Naama Barak
February 17, 2019

Think of Israel, and your mind will probably wander to hummus pretty quickly. And for good reason too – the ubiquitous chickpea dip is delicious, healthful and can be eaten at breakfast, lunch and dinner. Think of Israel for another moment, and you might also remember that the country’s a vegan powerhouse.

So it really is only fitting that an Israeli company is harnessing the goodness of the humble chickpea to create a vegan-friendly protein.

The growing number of people in the Western world becoming vegan, vegetarian or “flexitarian” (choosing to cut down consumption of animal products) means that the demand for plant-based proteins is on the rise.

Many such products are already available, whether made from soy, peas or other legumes. But these products aren’t without their challenges – some, like soy, are highly allergenic, while others are genetically modified or not very sustainable to grow. Not to mention that some are an acquired taste.

This is the issue Israeli startup InnovoPro is hoping to help solve. Founded in 2013, InnovoPro created an innovative way to extract large amounts of protein from chickpeas and turn them into a protein powder that can replace dairy, eggs and meat in a variety of products.

Egg-free spreads made with InnovoPro’s chickpea protein powder. Photo by Afik Gabay

InnovoPro’s protein powder is an allergy-free, gluten-free and eco-friendly protein source. And no less important, since chickpeas have a neutral flavor there’s no need to mask the taste with other unnatural ingredients.

While chickpeas naturally contain some 20 percent protein, the startup’s unique technology and extraction process results in a protein powder that contains a whopping 70% protein.

“The technology is based on a ‘wet process’ procedure – it’s a technology in which the product undergoes an extraction, separation and drying process,” says InnovoPro CEO Taly Nechushtan. “We’re the first in the world to launch a product with 70% concentration out of chickpeas.”

The process, she explains, is eco-friendly, with the company buying raw materials from nearby its North American production plant to cut down on gas emission. It also uses less energy and water than other similar processes to extract proteins from plants.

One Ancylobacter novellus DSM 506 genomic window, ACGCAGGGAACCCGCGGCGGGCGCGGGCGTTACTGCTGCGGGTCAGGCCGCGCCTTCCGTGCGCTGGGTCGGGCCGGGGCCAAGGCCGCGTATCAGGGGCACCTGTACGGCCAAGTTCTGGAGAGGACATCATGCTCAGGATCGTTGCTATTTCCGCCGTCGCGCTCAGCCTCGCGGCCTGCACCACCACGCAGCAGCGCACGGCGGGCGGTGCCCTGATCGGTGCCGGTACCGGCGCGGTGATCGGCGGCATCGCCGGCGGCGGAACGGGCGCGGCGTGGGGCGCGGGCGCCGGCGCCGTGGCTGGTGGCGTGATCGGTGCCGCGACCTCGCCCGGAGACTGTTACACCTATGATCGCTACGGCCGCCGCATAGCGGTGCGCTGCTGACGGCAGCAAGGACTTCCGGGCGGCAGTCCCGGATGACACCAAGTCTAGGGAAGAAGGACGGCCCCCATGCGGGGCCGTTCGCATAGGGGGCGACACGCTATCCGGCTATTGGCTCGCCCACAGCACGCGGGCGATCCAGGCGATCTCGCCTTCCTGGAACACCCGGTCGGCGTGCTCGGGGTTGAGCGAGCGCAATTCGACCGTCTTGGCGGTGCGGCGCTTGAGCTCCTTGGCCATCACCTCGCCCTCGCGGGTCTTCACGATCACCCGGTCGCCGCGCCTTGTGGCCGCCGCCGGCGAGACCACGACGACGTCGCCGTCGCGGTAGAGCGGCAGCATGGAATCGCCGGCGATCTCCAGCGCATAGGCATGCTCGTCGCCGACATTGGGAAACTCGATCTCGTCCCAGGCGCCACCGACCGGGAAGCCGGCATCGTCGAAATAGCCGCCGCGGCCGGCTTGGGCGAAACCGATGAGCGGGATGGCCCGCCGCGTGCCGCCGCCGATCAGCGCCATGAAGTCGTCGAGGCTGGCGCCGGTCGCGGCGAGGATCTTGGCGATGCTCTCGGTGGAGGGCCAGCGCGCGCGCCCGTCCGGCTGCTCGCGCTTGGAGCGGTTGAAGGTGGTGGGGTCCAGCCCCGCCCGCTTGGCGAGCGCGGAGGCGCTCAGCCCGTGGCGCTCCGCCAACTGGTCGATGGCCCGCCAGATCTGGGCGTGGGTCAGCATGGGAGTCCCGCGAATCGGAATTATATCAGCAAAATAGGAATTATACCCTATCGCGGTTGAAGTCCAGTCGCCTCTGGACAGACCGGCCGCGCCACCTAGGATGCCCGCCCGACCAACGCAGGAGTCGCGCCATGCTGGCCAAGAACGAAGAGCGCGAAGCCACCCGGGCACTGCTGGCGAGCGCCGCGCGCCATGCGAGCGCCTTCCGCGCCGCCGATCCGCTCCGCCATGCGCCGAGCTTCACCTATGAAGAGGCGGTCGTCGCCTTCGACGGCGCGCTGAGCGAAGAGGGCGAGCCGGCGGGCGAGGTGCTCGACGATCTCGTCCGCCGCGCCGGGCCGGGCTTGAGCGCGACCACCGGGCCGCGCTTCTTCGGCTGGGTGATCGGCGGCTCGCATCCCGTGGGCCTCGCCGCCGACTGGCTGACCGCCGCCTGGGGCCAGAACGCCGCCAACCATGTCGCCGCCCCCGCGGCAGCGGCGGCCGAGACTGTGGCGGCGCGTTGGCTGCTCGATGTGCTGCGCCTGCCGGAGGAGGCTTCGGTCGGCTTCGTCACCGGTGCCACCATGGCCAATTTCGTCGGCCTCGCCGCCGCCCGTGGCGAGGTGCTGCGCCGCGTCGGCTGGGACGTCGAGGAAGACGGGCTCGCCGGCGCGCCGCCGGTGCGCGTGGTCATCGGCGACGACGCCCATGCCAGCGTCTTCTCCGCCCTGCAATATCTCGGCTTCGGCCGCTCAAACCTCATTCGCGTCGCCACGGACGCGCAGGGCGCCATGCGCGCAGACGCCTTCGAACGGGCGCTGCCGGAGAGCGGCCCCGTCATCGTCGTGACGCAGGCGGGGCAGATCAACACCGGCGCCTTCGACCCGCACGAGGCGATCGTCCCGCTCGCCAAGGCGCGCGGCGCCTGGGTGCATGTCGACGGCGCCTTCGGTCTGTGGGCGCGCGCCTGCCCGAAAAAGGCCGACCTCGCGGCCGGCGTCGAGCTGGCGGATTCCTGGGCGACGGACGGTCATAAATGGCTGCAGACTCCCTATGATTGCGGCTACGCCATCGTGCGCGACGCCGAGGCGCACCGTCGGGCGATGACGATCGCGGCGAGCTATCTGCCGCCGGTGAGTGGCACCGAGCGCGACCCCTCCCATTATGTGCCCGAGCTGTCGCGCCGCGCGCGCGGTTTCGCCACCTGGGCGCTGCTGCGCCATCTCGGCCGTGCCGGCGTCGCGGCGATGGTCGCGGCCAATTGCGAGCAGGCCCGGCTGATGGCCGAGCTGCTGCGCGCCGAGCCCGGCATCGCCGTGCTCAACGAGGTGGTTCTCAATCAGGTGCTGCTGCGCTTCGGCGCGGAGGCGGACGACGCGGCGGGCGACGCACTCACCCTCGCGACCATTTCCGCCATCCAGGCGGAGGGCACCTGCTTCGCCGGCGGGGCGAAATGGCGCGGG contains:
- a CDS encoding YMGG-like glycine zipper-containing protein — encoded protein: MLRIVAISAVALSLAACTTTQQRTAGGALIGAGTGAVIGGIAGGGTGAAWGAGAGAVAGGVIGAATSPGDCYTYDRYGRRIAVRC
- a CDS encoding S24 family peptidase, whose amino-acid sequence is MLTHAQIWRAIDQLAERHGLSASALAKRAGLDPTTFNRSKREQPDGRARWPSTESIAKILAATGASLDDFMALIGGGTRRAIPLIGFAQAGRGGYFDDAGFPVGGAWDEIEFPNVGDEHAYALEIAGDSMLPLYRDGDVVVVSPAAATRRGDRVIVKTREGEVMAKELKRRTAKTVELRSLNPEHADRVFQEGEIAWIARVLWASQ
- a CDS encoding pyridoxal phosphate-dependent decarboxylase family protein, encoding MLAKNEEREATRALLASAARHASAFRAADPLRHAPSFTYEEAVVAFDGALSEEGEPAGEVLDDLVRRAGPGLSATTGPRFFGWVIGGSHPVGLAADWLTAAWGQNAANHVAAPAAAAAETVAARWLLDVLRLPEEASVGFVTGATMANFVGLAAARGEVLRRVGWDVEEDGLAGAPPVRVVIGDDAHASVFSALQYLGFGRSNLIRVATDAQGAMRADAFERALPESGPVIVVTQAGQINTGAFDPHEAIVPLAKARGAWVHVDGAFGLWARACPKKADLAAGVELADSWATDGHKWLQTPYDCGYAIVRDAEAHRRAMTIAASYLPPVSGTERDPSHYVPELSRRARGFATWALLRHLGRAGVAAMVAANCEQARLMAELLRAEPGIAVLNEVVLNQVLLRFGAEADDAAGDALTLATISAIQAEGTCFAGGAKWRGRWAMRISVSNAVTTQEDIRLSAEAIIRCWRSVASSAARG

Dairy-free drinks made with InnovoPro’s chickpea protein powder. Photo by Afik Gabay

The company operates in a B2B business model, meaning that it sells its powder to food retailers that incorporate it in their products, for example in egg-free mayonnaise or dairy-free puddings. Another mode of operation is joint collaborations with food retailers to create new food items.

While at first InnovoPro thought its products would appeal mostly to vegans and vegetarians, they soon found out that omnivores keen to cut down on their meat consumption were also looking for plant-based protein alternatives.

InnovoPro CEO Taly Nechushtan. Photo by Rami Zeranger

“It’s a huge crowd of ‘reducetarians’ or ‘ flexitarians’ who are lowering their dairy and meat consumption – 70% of consumers in Germany and 50% of consumers in the United States say they are doing so,” Nechushtan says.

Since these consumers also eat meat, they don’t want to settle for second-rate taste, she adds. “Taste is very important to them and this is what we offer them – excellent products with great taste.”

InnovoPro’s sights are currently set on the Western world. “We think that livestock consumption will be increasingly reduced in the West,” Nechushtan says.

This is in contrast with Asia, for example, where milk consumption is relatively new and on the rise. Still, she notes, large parts of the population there are also interested in plant-based protein alternatives.

Also of importance for savvy consumers is for products to be natural, without a long list of stabilizers and emulsifiers. Chickpeas fit the bill here too, since their strong emulsifying properties mean that there’s no need to add artificial solvents to the products derived from them.

“In our products, we’ve developed recipes with six or seven ingredients instead of 20,” Nechushtan says. “We’re creating the clean labels with fewer ingredients that consumers like to see.”

While InnovoPro’s production plant is based in North America, its R&D is located in Israel. Operating a small team of fewer than 10 people, the company plans on beginning large-scale manufacturing. To this end, it recently raised $4.25 million from investors including Migros, Switzerland’s largest retail company; and Erel Margalit of Jerusalem Venture Partners.

Being part of the Israeli startup ecosystem and its booming food-tech industry has its advantages, Nechushtan notes. “I think it immediately creates the ‘Startup Nation’ effect – after that we need to prove ourselves as a good product.”

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